Wednesday, October 17, 2012

The Death of Speedy

The Death of Speedy

This book is the first of these volumes to contain work from only one brother. Jaime's work here ends up on all kinds of "best of comics" lists. People love it, and it is easy to see why. A lot happens: Hopey goes on tour with her band La Llorana. Izzy's little brother Speedy and his boys are running in some tough circles. Maggie is left to her own devices and begins a relationship with Ray, an artist who is a decent guy and in many ways a stand-on for Jaime Hernandez. Hopey keeps missing opportunities to contact and reconnect with Maggie. After some band drama, she ends up spending two weeks in a huge mansion with Penny Century having casual sex with a large musician named Texas. Aunt Vicki gives Maggie a job and keeps sweeping her off on wrestling road trips.

Not only does much happen, there is also a gamut of emotions. The drama of macho posturing and the random danger that comes from armed young men revenging perceived disrespect. The pettiness of young couples trying to get back at one another for small slights. The pathos when Speedy tells Maggie he loves her and only her and she just cannot deal. The sad release of Speedy telling Izzy not to worry about him any more. The alternate monotony and random mayhem that happens during life on the road. The giddiness of the first days of a love affair.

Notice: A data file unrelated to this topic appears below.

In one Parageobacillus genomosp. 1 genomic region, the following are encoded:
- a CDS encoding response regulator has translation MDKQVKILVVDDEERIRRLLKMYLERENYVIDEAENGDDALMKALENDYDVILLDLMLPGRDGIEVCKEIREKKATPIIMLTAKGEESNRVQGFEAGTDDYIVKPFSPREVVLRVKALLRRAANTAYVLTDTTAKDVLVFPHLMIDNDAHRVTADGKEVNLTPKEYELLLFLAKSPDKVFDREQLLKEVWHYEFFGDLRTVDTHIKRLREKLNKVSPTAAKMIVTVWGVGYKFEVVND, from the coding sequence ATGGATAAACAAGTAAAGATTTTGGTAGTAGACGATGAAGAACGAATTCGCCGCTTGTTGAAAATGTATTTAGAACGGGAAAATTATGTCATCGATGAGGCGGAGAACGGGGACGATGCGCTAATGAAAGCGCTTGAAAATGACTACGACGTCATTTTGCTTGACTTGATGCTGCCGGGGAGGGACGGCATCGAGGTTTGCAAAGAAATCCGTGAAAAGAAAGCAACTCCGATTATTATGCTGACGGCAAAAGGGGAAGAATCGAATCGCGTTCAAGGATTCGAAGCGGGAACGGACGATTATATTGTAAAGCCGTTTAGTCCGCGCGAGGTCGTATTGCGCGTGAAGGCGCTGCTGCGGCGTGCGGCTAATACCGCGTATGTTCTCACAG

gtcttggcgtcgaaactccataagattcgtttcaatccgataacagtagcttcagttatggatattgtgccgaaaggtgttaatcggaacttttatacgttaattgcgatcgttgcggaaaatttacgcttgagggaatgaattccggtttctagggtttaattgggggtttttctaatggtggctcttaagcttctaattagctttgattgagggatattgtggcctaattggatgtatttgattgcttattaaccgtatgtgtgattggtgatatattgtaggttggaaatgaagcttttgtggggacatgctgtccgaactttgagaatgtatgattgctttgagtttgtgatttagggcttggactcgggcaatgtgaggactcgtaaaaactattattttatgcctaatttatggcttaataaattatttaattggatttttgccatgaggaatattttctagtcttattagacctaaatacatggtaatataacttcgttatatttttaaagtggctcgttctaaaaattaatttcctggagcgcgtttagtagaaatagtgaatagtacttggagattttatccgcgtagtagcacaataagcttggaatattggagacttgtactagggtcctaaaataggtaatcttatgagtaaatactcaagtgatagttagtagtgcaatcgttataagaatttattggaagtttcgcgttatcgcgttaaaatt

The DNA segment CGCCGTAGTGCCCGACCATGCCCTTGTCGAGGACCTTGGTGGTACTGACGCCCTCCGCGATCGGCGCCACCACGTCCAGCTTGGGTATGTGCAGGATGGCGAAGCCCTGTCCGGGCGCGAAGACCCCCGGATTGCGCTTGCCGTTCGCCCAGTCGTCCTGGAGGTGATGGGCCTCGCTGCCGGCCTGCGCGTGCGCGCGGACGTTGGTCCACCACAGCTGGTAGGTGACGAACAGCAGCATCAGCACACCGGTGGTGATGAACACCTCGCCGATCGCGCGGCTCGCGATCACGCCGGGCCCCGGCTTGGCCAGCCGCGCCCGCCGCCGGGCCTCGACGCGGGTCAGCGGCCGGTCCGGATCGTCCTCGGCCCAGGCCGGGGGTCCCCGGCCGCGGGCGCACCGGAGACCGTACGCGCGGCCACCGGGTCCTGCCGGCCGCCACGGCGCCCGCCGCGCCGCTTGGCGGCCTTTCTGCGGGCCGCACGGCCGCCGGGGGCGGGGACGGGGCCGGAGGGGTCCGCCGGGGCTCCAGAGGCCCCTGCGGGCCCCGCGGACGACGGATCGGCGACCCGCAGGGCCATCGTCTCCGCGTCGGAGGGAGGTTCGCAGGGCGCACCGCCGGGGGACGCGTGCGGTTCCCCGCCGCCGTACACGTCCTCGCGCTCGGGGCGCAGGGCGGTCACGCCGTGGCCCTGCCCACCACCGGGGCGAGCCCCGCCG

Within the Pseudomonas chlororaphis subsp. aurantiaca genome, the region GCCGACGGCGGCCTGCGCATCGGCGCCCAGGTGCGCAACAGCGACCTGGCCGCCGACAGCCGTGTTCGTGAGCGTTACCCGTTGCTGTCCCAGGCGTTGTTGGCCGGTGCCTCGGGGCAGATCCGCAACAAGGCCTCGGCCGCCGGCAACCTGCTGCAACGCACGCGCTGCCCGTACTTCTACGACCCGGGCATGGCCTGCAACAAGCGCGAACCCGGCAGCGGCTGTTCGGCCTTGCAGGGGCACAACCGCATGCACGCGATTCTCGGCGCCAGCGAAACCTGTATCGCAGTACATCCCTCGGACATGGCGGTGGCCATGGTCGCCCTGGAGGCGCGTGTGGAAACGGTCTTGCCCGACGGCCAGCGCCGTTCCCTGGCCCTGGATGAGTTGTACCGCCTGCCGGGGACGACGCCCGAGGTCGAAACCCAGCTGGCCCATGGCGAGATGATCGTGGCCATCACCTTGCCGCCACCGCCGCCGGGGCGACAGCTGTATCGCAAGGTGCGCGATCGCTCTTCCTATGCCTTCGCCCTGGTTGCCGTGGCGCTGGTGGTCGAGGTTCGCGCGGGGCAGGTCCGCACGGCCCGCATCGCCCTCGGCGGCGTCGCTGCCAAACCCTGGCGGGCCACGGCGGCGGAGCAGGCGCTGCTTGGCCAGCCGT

For a person like me who did not take Jaime's work as seriously or with as much regard as his brother's, reading this book is a revelation. All the details and small goings-on from prior stories in these characters' lives suddenly cohere in this monumental work. Speedy, who up until this book was a relatively two-dimensional background character, steps into more prominence, and we see realize he is of more substance. Jaime's artfulness and incredibly subtle craftsmanship appears in full relief here, coalescing into a popular culture masterpiece that elevates the mundane, elucidates people's everyday lives, and portrays a complex array of emotions and relationships.

This book will make you laugh, cry, and want to go to a loud spectacle. It will also make you fall in love with all these people, which makes it hard to let some of them go.

My Rating: All the little pieces add up to a great, big, beautiful stained glass window of stories.

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